Like many folks, we’ve had a DVR for over 10 years in our house.
The first DVRs that came from WebTV Networks and then TiVo brought us a new user interface to the old set top box guide.
In addition to a new UI, the DVR brought something else. As I wrote last week the DVR was more than just a glorified VCR. It was something completely new and refreshing. Beyond season events or one click recording, I could actually pause live tv. Or I could go back 30 seconds. Or I could record a show and then start watching the show 25 minutes later so I could catch up in real time by skipping all of the ads.
The only live stuff we watch is sports like the World Series that is going on at the moment. Other than live sports, we watch everything from disk [actually live content is also buffered on the disk but I digress :) ] – and we skip the ads entirely. Lauren and I actually compare how well we can time the fast forward button with the end of the commercial break.
These days over 30 million US households have a DVR. That DVR is either purchased at retail (TiVo) or users lease a DVR from their satellite/telco/cable operator. Consumer pay extra for our DVRs because the value prop is clear.
This Sunday, the New York Times had an article that caught my eye – DVR, Once TV’s Mortal Foe, Helps Ratings. In the story, Nielsen says that 46% of DVR owners watch commercials during playback.
That is in contrast with TiVo’s recent research which states that 84% of commercials aren’t watched. There is another important data point shared in that report:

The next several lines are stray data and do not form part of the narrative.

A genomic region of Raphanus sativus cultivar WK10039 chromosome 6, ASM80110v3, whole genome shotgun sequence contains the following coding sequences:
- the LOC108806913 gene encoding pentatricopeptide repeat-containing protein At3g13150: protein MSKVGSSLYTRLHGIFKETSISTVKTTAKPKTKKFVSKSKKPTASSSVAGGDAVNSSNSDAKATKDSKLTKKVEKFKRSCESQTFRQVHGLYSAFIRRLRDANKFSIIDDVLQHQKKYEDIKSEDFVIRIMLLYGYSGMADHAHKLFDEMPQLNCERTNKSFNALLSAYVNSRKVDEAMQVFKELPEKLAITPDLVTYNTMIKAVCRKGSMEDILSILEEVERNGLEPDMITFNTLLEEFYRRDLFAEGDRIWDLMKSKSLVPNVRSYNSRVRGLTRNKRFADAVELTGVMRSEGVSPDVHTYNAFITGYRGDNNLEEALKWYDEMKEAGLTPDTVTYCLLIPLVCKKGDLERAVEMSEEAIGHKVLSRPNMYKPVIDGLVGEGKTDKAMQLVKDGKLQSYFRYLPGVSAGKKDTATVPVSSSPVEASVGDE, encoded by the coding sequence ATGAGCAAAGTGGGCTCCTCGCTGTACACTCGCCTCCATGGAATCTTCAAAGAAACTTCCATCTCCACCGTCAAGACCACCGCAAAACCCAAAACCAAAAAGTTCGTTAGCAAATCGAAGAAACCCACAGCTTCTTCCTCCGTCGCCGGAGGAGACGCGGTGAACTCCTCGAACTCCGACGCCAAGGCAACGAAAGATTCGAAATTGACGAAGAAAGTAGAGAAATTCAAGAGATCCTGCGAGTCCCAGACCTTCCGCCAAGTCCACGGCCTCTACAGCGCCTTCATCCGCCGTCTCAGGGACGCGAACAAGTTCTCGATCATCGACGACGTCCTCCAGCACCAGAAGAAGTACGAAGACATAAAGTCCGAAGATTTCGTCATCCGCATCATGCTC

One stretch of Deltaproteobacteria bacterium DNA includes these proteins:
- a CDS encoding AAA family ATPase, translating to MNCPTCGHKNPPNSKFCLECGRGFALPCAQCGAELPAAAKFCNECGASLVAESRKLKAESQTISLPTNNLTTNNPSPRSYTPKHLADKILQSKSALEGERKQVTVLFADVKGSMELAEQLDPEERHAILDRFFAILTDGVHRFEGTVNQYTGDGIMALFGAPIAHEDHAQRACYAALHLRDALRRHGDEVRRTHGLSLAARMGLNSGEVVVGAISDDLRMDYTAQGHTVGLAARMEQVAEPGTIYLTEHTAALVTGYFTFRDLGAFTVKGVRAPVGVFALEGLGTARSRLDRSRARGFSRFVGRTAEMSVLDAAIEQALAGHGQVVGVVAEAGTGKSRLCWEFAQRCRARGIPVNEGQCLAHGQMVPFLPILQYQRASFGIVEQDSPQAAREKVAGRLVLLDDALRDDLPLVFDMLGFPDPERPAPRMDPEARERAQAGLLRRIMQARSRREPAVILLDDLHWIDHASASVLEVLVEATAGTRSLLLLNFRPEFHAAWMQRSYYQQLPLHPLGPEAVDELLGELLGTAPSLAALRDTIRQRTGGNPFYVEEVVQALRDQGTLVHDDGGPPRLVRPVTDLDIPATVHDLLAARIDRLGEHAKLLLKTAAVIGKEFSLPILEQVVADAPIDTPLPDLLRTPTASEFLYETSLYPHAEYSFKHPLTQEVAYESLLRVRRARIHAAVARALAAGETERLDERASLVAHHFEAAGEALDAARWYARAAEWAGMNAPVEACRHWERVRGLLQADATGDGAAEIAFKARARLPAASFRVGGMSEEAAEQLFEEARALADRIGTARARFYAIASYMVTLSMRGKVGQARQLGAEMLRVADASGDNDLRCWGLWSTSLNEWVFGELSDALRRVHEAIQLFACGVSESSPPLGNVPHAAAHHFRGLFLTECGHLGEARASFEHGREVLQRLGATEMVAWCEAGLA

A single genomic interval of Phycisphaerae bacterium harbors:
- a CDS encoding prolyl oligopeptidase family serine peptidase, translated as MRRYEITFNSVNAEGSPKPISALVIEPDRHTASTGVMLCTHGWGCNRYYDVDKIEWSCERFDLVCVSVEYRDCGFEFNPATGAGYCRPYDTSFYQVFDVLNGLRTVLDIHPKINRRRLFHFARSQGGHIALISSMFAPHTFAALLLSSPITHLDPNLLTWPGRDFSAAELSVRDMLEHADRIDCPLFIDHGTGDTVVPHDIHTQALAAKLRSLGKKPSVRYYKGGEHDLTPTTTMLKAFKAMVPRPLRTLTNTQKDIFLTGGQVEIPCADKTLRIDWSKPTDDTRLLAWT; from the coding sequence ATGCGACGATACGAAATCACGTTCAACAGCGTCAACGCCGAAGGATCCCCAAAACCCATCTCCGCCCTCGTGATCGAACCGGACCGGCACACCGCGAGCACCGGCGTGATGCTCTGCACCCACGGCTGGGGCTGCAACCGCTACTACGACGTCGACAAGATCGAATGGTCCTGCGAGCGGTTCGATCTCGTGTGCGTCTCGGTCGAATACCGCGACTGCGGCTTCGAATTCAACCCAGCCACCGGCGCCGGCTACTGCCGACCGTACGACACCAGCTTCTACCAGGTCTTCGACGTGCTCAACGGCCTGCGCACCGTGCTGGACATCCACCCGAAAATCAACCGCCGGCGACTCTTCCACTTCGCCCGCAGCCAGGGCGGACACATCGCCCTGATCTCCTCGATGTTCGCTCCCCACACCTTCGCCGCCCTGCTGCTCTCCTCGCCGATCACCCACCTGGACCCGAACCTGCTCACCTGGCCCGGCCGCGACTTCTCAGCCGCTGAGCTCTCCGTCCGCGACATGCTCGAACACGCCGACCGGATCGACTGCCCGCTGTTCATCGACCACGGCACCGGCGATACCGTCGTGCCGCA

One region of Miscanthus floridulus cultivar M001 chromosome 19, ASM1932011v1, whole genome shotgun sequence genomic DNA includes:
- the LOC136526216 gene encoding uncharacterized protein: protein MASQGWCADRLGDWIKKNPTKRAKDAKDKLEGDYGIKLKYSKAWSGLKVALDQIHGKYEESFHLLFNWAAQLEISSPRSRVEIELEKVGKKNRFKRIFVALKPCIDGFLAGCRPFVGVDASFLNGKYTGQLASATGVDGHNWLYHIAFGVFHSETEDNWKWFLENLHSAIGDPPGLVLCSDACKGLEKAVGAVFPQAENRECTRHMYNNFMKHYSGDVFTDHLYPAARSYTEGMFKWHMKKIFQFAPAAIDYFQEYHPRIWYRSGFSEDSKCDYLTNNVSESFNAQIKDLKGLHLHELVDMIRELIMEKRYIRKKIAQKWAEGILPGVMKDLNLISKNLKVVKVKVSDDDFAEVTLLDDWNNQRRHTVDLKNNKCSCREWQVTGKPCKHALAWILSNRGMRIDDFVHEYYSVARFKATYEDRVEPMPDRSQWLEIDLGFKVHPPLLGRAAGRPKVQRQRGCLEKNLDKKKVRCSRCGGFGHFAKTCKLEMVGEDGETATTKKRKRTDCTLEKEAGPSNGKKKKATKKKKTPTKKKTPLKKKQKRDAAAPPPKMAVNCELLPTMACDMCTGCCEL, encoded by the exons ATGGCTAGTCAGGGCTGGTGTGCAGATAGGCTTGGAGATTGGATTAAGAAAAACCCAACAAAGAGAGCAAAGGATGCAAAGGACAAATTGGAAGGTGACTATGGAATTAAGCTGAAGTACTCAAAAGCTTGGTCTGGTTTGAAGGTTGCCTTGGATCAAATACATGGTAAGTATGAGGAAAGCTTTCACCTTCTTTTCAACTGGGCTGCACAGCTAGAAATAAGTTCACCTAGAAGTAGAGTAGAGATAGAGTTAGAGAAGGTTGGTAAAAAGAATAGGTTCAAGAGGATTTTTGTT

“As we see every month, there is little correlation between the top rated programs and top viewed commercials”
Essentially, if you are buying TV ads on top tier shows like LOST, CSI and 30 Rock, you are overpaying since +80% of those ads are being skipped entirely in the 30million households with a DVR. And that number is only growing.
Many will remind me that the TV industry is huge with big ad dollars, a proven business model and great content. I agree – but it seems like traditional monetization models need to evolve. And even for live television (where I’m forced to watch the ads), well, the ads aren’t relevant or targeted. How many times did Fox show me the same Chevy ad during the ALCS and World Series. They could show it to me another 100x and I’m still not buying a Chevy.
At some point the set top box needs smarter software. It needs to tell the content owner what’s going on. It needs to tell the advertiser what’s going on. And it needs to keep the users needs front and center.
Not surprisingly, I think the web (mobile and PC) are going to be a huge part of the solution. Two way networks, rich analytics, modern advertising platforms, search, discovery and social nets. And that’s just the tip of the iceberg.